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Page created on: 24/04/2004 / Last Updated: 09/04/2014 14:33:14




Learn Lancastrian / Lancashire accent

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Lancashire Red RoseYou know I was once told the following by one of my bosses “Mike, you´re an intelligent lad and you´ll go far if you could just lose your accent”

My response to this was something along the lines of “What the **** has my accent got to do with the price of fish?” I didn´t work there very long, my boss was an idiot!

Its not the only time I´ve been told my accent is a problem, when I worked for Ocean software I used to work on the customer service line and was told a few times by customers, “I´m sorry I don´t understand your accent”, Mind you the other lad I used to work with had a broad mancunian accent and once received a letter from a satisfied client which read “The phone was answered by the most aggressive man with a mancunian accent……although he did solve my problem, many thanks.”

I dont sound like George Formby and I don´t see my accent as a problem as even my Japanese wife and her English speaking friends and family can understand me if I don´t speak in slang.

However if I do speak in slang, then unless your another Lancastrian then you may not understand. This is why I have included a few Lancastrian phrases and words so that you might understand any words I say to you.

My accent is part of who I am, I am a Lancastrian, and it says so on my Birth Certificate.

Place of Birth: Littleborough, Lancashire.
Checkout this website for Confirmation - The friends of real Lancashire

Anyway here´s a brief guide to the Lancastrian accent (This is a work in progress and will be added to from time to time)

art al´reet

are you alright?

Nowt

nothing

Ath

at the

Amust

I must

Art

are you

Ast

have you

As´ta

do you have

Awlreet

alright

Babby

baby

Barmpot

idiot/simpleton

Benny

go mad/ throw a tantrum

Bickering

argueing

Bout

without

Bowt

bought (pronounced bow t)

Bowton

Bolton

Brass

money

Britchies

breeches

Browt

brought

Burrie

Bury

Butty

Sandwich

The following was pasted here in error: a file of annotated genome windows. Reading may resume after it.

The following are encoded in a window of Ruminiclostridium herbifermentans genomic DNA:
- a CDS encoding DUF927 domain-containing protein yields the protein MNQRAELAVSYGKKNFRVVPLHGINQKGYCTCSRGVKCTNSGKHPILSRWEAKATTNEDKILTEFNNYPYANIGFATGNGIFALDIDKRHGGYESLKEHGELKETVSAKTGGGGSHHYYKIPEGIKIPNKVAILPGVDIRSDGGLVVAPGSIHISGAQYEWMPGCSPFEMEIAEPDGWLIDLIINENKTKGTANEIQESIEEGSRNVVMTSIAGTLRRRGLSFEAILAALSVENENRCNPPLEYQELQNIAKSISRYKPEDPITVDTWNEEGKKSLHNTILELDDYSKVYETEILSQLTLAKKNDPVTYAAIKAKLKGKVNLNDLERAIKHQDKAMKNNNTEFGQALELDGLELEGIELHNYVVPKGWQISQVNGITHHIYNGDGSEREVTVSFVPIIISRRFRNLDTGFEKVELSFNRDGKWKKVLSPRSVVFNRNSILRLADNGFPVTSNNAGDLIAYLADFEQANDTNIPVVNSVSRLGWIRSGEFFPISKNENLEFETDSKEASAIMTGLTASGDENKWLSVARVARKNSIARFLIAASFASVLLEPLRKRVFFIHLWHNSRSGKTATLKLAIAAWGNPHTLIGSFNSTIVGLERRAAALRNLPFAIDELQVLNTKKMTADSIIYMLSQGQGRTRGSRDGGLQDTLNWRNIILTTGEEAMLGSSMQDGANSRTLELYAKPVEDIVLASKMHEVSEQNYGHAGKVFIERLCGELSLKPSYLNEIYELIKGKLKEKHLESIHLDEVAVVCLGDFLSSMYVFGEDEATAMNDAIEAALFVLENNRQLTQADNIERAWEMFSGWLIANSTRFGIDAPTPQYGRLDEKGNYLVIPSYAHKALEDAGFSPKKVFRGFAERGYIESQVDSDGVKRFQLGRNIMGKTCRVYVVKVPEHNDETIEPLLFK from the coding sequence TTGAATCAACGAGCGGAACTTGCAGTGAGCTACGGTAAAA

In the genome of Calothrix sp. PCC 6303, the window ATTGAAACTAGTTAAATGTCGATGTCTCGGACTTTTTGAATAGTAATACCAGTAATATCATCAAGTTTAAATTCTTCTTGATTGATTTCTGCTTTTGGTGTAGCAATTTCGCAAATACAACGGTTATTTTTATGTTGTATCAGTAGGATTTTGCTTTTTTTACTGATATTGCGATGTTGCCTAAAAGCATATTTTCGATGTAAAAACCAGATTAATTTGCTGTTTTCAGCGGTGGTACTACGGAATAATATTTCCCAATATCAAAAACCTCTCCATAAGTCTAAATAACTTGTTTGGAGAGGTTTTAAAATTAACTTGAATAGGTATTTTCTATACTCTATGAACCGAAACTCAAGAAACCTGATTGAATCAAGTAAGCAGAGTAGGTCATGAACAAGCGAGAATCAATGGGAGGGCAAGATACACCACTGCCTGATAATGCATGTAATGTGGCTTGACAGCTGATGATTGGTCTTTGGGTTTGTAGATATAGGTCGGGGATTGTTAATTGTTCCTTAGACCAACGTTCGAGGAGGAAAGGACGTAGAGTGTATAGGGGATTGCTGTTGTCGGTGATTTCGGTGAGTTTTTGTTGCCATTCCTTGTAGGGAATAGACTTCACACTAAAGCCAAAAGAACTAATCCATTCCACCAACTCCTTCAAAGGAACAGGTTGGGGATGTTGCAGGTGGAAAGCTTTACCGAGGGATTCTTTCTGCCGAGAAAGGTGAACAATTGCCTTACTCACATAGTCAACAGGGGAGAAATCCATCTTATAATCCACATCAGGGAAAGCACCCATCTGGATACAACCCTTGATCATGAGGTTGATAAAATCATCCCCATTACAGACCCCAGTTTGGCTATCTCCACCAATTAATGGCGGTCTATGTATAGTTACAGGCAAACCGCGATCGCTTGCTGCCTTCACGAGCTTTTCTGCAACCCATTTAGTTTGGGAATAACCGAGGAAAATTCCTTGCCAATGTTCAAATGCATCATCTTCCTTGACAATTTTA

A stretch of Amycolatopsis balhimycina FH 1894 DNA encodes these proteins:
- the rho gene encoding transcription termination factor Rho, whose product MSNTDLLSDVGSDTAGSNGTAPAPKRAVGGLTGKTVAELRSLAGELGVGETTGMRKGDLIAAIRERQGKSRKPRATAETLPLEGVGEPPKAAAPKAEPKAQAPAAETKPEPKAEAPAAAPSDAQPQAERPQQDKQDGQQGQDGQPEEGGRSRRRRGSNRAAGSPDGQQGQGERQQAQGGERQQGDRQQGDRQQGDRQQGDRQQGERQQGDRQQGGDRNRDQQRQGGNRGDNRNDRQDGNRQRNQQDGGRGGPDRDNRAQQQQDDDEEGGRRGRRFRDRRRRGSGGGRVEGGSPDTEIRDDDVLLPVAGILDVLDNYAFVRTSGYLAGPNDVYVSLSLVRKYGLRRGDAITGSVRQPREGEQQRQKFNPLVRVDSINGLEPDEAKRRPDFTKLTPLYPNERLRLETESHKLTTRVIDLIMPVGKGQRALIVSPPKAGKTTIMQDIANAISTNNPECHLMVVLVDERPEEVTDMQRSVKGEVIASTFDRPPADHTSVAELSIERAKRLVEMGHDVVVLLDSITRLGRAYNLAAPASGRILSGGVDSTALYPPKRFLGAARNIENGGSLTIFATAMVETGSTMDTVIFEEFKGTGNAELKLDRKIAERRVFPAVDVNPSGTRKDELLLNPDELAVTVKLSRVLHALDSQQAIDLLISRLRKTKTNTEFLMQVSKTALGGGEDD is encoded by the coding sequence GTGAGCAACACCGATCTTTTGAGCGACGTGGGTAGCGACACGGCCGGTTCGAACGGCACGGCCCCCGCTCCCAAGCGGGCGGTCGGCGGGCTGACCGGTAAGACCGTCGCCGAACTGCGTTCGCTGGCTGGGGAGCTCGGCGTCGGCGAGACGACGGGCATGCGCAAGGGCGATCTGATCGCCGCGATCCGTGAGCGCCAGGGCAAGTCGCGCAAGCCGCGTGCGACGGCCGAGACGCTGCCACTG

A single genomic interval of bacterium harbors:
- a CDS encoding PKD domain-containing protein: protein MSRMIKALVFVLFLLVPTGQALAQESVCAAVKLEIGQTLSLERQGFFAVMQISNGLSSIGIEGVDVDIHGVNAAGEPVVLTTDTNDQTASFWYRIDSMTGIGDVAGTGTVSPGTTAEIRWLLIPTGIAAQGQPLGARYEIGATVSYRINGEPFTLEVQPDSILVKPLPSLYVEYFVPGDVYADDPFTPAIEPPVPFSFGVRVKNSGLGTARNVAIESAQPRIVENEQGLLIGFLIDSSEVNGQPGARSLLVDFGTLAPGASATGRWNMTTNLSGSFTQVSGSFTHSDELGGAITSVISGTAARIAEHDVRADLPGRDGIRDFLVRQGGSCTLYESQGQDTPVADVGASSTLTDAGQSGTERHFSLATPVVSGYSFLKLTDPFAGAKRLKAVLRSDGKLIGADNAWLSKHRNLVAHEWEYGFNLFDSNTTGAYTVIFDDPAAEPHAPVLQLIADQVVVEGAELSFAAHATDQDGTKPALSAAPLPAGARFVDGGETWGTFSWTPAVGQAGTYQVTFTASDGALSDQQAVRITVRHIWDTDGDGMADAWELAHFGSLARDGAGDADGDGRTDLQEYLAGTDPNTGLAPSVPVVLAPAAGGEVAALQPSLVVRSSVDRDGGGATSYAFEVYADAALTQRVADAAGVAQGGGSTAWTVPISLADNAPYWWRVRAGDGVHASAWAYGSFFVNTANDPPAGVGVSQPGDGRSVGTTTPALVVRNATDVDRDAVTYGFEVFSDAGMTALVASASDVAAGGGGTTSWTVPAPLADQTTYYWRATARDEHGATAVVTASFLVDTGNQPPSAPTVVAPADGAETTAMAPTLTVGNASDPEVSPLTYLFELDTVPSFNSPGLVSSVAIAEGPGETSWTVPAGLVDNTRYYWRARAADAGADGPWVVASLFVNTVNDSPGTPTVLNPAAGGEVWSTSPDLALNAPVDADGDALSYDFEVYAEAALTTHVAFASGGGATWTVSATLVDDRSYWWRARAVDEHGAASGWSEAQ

Buzz

Bus

Cack anded

clumsy

Cakehole

mouth

Champion

good as in I´m good/well

Compin

chewing

Chuck

throw something, also used to address an associate, ow do chuck?

Clobber

item of clothing / To hit some one

Clowt

item of clothing / To hit some one

Cob on

annoyed

Corporation pop

tap water

Cowd

cold

Dust

do you (as in "Dust tha like that")

D ya like that?

Did you like that (Catchphrase of Fred Dibnah esq)

Ees

he

Eigh up

move up

Etten

eaten (Ged it etten)

Feight

fight

Flummoxed

flustered

Forrin

foreign

Foyer

fire (as in "Chuck it in foyer")

Frabbin

struggling (stop frabbin an givit ere)

Fratch

argue

Fust

first

Gi

give

Ginnel

passage between houses

Gob

mouth (shut tha gob)

Gooin

going

Gormless

somebody whos slow (ees gormless)

Gowd

gold

Gradley

good (reet gradley)

Gronny

grandma

Guduz

good as

Havin kittens

worried (ees avin kittens)

Hauf

half

Heause

house

Heyt

height

Hoo

she

Howd

hold

Howdim

hold him (As in "You howdim well I kick im inth knackers")

Im

him

Imbook

hymnbook

Int

isn´t, is not

Inth

into the / in the

Iti al´reet

are you alright?

Itwer

it was

Jiggered

exhausted

Lang

long

Lanky

Lancashire

Larn

learn

Leet

light

Lerrim

let him

Loife

life

Loike

like

Lugs

ears

Mardy

spoilt child

Met

might

Meyt

meat

Mi´sen

myself

Mi´sel

myself

Missus

Mrs, the wife

Moggy

cat

Moither

annoy (stop moitherin´ me)

Mon

man

Monny

many

Musta

must I

Nay

no

Neet

night

Nesh

cold (man its nesh)

Noddy

fool

No nouse

lack of intelligence

Nought

nothing

Nouse

sense

Nowt

nothing

Oi

I

Our peg

my wife

Owd

old

Owdo

How do you do

Owdonabit

slow down, just a moment

Owt

anything

Owtelse

anything else

Papper

paper

Parky

cold

Peawnd

pound

Po fagged

exhausted

Pownd

stressed

Reet

right

Scoo

school

Sell

self (Mi sell)

Sez

says

Shives

slices of bread

Sin

seen (av sin´nit)

Sken

look (av a sken at this)

Slopstone

draining board

Smook

smoke

Sparrowfart

as in ‘I were up at crack o´ sparrowfart´

Spittin feathers

thirsty

Summat

something (summat an nothin)

T

the

Tae

tea

Tarra

goodbye

Tawk

talk

Teem

pour

Tek

take

Tha

you

Tha knows

you know, aren´t you

Th´art

thow art

Thend

the end

Thee

you

Theer

there

Thewt

thought

Thi

you

thowt

thought

thowd´man

father

thrutch

push

towd

told

tram stopper

thick sandwich

umpteen

plenty, several

un

and

up t´stick

pregnant

utch

move

uz

we, us